Keyante Scott

keyante

Of the 11 children Dorothy Stephenson has raised – two hers and the rest relatives – all but one attended Orange County public schools.

“They did really well,’’ Dorothy said. “They all got their diplomas.’’

But niece Keyante Scott, diagnosed with a learning disability, couldn’t keep pace with her neighborhood elementary school peers – and her teachers couldn’t seem to help.

“They just kept retaining her,’’ said Dorothy, a reimbursement specialist for 4C Community Coordinated Child Care in Orlando.

When Keyante was headed into the sixth grade – and another year of struggles – her aunt searched for options. A private school with small classes and a strong academic focus seemed like the perfect solution, until Dorothy, a single parent, saw the price tag.

That’s when she discovered she could receive tuition assistance with the Florida Tax Credit Scholarship, a program Step Up For Students helps administer.

After qualifying, Dorothy enrolled Keyante into Bridge to Independence, a college-preparatory private school in Orlando that accepts the scholarship.

“I liked what I saw,’’ Dorothy said.

Within the first year, the shy girl whose confidence took a nosedive in her old school became a social butterfly. Keyante’s grades also improved dramatically.

“I noticed it on the very first report card,’’ her aunt said. “I was amazed.’’

And teachers at Keyante’s new school quickly determined she didn’t have a learning disability, Dorothy said. Her niece, now 18 and a senior at Bridge to Independence, just needed more time to understand the fundamentals.

“She needed some of the basics,’’ said Theresa Smith-Givens, a science teacher and the school’s curriculum director. “The stepping stones weren’t there for her to put it together.’’

Bridge to Independence was able to give Keyante more individual attention with class sizes between six to 17 students, depending on the subject, Smith-Givens said. In addition, Keyante is eligible for Title I funding that provides students from low-income neighborhoods with extra help in reading and math.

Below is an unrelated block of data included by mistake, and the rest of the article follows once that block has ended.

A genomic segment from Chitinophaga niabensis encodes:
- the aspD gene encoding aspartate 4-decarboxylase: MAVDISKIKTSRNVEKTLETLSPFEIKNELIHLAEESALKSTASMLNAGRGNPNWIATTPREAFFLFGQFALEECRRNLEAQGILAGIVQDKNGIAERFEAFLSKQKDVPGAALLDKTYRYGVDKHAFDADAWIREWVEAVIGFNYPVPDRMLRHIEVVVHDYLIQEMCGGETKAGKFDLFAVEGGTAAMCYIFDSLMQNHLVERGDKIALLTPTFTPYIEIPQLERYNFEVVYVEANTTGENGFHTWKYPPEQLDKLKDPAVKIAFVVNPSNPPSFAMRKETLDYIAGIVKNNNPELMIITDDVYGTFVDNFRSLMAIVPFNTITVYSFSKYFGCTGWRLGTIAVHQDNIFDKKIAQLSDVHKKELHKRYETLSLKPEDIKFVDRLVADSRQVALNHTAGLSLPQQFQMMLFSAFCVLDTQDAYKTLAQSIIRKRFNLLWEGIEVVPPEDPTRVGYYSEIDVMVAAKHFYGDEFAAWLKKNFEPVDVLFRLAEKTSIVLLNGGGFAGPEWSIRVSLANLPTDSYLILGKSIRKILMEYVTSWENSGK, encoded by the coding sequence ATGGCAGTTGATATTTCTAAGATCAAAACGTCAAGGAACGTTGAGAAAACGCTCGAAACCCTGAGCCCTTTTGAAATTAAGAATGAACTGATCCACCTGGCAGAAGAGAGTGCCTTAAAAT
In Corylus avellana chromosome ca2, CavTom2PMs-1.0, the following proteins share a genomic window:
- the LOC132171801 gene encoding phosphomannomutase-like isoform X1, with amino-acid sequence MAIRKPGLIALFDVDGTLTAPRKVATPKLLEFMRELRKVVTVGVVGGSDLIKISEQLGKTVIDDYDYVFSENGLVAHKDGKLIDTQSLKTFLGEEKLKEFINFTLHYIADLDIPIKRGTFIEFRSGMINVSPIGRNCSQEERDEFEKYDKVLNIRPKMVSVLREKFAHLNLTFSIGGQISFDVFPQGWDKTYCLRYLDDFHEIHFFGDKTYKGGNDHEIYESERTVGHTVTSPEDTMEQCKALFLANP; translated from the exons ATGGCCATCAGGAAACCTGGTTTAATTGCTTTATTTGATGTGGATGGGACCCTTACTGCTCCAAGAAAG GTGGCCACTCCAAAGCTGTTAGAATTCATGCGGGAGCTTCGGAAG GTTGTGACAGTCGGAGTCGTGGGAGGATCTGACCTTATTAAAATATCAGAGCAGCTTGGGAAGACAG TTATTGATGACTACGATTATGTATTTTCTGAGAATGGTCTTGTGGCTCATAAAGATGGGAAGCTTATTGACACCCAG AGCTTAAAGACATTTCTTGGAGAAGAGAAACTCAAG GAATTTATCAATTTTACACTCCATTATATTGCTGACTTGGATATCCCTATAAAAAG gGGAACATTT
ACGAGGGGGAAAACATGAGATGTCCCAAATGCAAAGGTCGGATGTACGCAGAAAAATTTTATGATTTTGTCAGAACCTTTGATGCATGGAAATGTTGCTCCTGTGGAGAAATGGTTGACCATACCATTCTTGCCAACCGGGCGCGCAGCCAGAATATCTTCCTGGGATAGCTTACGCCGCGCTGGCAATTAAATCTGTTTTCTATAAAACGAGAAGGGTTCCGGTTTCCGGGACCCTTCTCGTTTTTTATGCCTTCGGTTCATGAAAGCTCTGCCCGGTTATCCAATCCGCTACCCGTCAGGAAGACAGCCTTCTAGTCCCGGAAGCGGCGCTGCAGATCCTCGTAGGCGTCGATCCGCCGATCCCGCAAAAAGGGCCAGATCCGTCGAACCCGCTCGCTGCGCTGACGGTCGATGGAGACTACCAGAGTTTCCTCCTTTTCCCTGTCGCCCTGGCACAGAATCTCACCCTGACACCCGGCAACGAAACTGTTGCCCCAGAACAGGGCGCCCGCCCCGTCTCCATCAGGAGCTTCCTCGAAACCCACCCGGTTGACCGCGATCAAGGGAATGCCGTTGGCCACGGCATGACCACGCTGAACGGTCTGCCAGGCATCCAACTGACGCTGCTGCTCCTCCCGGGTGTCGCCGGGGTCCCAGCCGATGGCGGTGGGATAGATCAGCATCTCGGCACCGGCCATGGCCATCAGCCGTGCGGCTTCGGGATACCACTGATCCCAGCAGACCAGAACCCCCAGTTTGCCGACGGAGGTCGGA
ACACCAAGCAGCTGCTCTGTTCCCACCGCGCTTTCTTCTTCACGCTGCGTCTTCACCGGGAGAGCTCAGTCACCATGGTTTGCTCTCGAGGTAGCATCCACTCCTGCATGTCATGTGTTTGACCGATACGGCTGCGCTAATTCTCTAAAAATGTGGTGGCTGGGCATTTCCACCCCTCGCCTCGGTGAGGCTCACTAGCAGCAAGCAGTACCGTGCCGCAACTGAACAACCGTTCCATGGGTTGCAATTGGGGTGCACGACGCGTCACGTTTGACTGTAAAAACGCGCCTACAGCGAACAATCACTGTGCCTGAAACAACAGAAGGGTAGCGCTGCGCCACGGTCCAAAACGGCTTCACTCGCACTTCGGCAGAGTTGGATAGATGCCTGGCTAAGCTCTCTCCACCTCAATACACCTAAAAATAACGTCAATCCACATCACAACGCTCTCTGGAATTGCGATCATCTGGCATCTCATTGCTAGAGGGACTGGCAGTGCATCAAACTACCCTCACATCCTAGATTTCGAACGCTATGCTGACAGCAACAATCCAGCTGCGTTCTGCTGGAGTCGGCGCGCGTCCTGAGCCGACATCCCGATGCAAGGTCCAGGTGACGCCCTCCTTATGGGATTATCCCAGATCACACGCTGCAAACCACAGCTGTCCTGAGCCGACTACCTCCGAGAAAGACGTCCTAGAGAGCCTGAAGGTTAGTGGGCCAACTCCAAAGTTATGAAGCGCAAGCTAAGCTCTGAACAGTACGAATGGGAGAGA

“It was hard at first,’’ Keyante said.

But her determination and all the extras paid off with Keyante’s grade point average jumping recently from a 2.86 to about 3.2, Smith-Givens said

“Keyante has done an excellent job,’’ Smith-Givens said. “She’s stuck in there with her goals this year and stayed focused on graduation.’’

The teen also has started thinking more about life beyond high school, where her favorite classes are geometry and theater, and she serves as a mentor to younger students.

Bridge to Independence helps with that, too, Smith-Givens said, taking students on college tours and showing, by example, how to reach professional and personal goals through education.

“We (faculty and staff) post our credentials to show them this is how you get where you want to be,’’ said Smith-Givens, who has a doctorate degree. “It isn’t a fluke how you get there.’’

Keyante, who dreams of opening a hair salon someday, now plans to attend nearby Valencia College to receive her cosmetology license. On the horizon: the possibility of continuing her education and obtaining a bachelor’s degree in business.

All music to her aunt’s ears.

“I am so grateful she got this opportunity,’’ Dorothy said. Bridge to Independence “gave her incentive to succeed.’’

About Bridge to Independence

Bridge to Independence is a 13-year-old K-12 private school in Orlando with an emphasis on reading, collaboration and problem-solving to help develop the whole child. The college preparatory school offers rigorous academics, including training in the arts and sciences, as well as character education. Of the school’s 130 students, 81 are Step Up scholars. Academic achievement is measured by the Stanford 10 national assessment. Annual tuition ranges from $6,400 to $6,800, with another $500 toward bus transportation.

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